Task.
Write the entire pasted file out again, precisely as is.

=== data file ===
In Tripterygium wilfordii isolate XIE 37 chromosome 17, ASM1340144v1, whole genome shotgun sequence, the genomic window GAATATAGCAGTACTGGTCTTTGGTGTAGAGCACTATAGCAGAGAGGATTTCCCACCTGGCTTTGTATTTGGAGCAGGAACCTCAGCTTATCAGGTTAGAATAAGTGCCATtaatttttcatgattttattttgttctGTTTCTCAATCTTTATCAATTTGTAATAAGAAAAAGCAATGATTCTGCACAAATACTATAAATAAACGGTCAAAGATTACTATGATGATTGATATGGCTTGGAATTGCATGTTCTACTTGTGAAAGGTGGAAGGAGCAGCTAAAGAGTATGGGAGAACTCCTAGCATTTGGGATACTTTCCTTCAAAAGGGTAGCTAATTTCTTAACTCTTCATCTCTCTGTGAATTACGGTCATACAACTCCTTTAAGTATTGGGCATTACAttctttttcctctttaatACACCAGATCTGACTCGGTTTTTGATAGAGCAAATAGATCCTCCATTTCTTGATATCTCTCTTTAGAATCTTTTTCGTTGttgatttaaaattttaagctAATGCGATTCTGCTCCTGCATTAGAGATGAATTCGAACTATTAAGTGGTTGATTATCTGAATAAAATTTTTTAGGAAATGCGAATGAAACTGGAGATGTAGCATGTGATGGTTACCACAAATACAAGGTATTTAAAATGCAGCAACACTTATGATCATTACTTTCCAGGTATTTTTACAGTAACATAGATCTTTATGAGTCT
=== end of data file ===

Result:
In Tripterygium wilfordii isolate XIE 37 chromosome 17, ASM1340144v1, whole genome shotgun sequence, the genomic window GAATATAGCAGTACTGGTCTTTGGTGTAGAGCACTATAGCAGAGAGGATTTCCCACCTGGCTTTGTATTTGGAGCAGGAACCTCAGCTTATCAGGTTAGAATAAGTGCCATtaatttttcatgattttattttgttctGTTTCTCAATCTTTATCAATTTGTAATAAGAAAAAGCAATGATTCTGCACAAATACTATAAATAAACGGTCAAAGATTACTATGATGATTGATATGGCTTGGAATTGCATGTTCTACTTGTGAAAGGTGGAAGGAGCAGCTAAAGAGTATGGGAGAACTCCTAGCATTTGGGATACTTTCCTTCAAAAGGGTAGCTAATTTCTTAACTCTTCATCTCTCTGTGAATTACGGTCATACAACTCCTTTAAGTATTGGGCATTACAttctttttcctctttaatACACCAGATCTGACTCGGTTTTTGATAGAGCAAATAGATCCTCCATTTCTTGATATCTCTCTTTAGAATCTTTTTCGTTGttgatttaaaattttaagctAATGCGATTCTGCTCCTGCATTAGAGATGAATTCGAACTATTAAGTGGTTGATTATCTGAATAAAATTTTTTAGGAAATGCGAATGAAACTGGAGATGTAGCATGTGATGGTTACCACAAATACAAGGTATTTAAAATGCAGCAACACTTATGATCATTACTTTCCAGGTATTTTTACAGTAACATAGATCTTTATGAGTCT